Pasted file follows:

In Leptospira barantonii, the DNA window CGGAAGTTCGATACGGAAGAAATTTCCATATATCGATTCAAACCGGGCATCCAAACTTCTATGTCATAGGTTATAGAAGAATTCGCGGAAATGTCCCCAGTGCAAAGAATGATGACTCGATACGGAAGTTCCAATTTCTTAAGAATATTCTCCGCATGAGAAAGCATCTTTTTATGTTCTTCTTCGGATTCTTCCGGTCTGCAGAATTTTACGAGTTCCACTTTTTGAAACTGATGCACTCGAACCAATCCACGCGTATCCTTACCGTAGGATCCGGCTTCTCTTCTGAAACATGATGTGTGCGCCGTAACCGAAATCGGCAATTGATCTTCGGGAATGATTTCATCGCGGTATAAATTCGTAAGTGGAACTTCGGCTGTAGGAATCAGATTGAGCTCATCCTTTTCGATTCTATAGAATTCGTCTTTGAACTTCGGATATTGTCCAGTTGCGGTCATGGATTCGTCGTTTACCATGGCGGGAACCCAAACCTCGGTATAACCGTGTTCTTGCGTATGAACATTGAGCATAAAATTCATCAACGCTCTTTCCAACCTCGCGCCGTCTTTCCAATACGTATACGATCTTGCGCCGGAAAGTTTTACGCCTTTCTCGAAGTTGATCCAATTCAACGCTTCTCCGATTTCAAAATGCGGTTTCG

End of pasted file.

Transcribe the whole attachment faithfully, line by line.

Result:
In Leptospira barantonii, the DNA window CGGAAGTTCGATACGGAAGAAATTTCCATATATCGATTCAAACCGGGCATCCAAACTTCTATGTCATAGGTTATAGAAGAATTCGCGGAAATGTCCCCAGTGCAAAGAATGATGACTCGATACGGAAGTTCCAATTTCTTAAGAATATTCTCCGCATGAGAAAGCATCTTTTTATGTTCTTCTTCGGATTCTTCCGGTCTGCAGAATTTTACGAGTTCCACTTTTTGAAACTGATGCACTCGAACCAATCCACGCGTATCCTTACCGTAGGATCCGGCTTCTCTTCTGAAACATGATGTGTGCGCCGTAACCGAAATCGGCAATTGATCTTCGGGAATGATTTCATCGCGGTATAAATTCGTAAGTGGAACTTCGGCTGTAGGAATCAGATTGAGCTCATCCTTTTCGATTCTATAGAATTCGTCTTTGAACTTCGGATATTGTCCAGTTGCGGTCATGGATTCGTCGTTTACCATGGCGGGAACCCAAACCTCGGTATAACCGTGTTCTTGCGTATGAACATTGAGCATAAAATTCATCAACGCTCTTTCCAACCTCGCGCCGTCTTTCCAATACGTATACGATCTTGCGCCGGAAAGTTTTACGCCTTTCTCGAAGTTGATCCAATTCAACGCTTCTCCGATTTCAAAATGCGGTTTCG